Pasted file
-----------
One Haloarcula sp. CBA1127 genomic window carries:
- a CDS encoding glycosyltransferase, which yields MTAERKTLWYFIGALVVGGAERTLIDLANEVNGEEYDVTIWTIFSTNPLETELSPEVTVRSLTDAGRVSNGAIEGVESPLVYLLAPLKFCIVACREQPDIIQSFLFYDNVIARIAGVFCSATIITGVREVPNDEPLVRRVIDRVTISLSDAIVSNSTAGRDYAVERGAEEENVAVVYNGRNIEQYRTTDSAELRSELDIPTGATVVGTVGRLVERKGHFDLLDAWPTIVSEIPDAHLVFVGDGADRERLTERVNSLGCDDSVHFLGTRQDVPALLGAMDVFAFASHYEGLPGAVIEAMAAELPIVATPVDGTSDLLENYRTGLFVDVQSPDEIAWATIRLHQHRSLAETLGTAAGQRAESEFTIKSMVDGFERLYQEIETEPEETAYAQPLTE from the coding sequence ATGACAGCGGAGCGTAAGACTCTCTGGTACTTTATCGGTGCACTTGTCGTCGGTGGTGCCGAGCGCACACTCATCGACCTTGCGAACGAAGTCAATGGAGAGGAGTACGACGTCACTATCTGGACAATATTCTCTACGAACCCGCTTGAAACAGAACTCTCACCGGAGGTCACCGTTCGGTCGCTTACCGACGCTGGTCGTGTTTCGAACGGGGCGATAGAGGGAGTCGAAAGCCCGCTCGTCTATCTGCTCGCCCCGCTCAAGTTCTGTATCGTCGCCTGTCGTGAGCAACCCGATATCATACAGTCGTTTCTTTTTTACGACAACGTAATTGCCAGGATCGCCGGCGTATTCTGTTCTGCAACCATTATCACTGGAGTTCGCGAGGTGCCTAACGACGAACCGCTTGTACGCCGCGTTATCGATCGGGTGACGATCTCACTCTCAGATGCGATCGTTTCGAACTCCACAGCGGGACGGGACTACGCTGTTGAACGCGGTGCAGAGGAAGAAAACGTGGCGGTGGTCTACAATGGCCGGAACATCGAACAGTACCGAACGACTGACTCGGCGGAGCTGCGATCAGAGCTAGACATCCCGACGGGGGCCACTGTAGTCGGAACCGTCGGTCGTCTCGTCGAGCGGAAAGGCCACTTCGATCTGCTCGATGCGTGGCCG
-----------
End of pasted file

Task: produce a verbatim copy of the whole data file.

One Haloarcula sp. CBA1127 genomic window carries:
- a CDS encoding glycosyltransferase, which yields MTAERKTLWYFIGALVVGGAERTLIDLANEVNGEEYDVTIWTIFSTNPLETELSPEVTVRSLTDAGRVSNGAIEGVESPLVYLLAPLKFCIVACREQPDIIQSFLFYDNVIARIAGVFCSATIITGVREVPNDEPLVRRVIDRVTISLSDAIVSNSTAGRDYAVERGAEEENVAVVYNGRNIEQYRTTDSAELRSELDIPTGATVVGTVGRLVERKGHFDLLDAWPTIVSEIPDAHLVFVGDGADRERLTERVNSLGCDDSVHFLGTRQDVPALLGAMDVFAFASHYEGLPGAVIEAMAAELPIVATPVDGTSDLLENYRTGLFVDVQSPDEIAWATIRLHQHRSLAETLGTAAGQRAESEFTIKSMVDGFERLYQEIETEPEETAYAQPLTE from the coding sequence ATGACAGCGGAGCGTAAGACTCTCTGGTACTTTATCGGTGCACTTGTCGTCGGTGGTGCCGAGCGCACACTCATCGACCTTGCGAACGAAGTCAATGGAGAGGAGTACGACGTCACTATCTGGACAATATTCTCTACGAACCCGCTTGAAACAGAACTCTCACCGGAGGTCACCGTTCGGTCGCTTACCGACGCTGGTCGTGTTTCGAACGGGGCGATAGAGGGAGTCGAAAGCCCGCTCGTCTATCTGCTCGCCCCGCTCAAGTTCTGTATCGTCGCCTGTCGTGAGCAACCCGATATCATACAGTCGTTTCTTTTTTACGACAACGTAATTGCCAGGATCGCCGGCGTATTCTGTTCTGCAACCATTATCACTGGAGTTCGCGAGGTGCCTAACGACGAACCGCTTGTACGCCGCGTTATCGATCGGGTGACGATCTCACTCTCAGATGCGATCGTTTCGAACTCCACAGCGGGACGGGACTACGCTGTTGAACGCGGTGCAGAGGAAGAAAACGTGGCGGTGGTCTACAATGGCCGGAACATCGAACAGTACCGAACGACTGACTCGGCGGAGCTGCGATCAGAGCTAGACATCCCGACGGGGGCCACTGTAGTCGGAACCGTCGGTCGTCTCGTCGAGCGGAAAGGCCACTTCGATCTGCTCGATGCGTGGCCG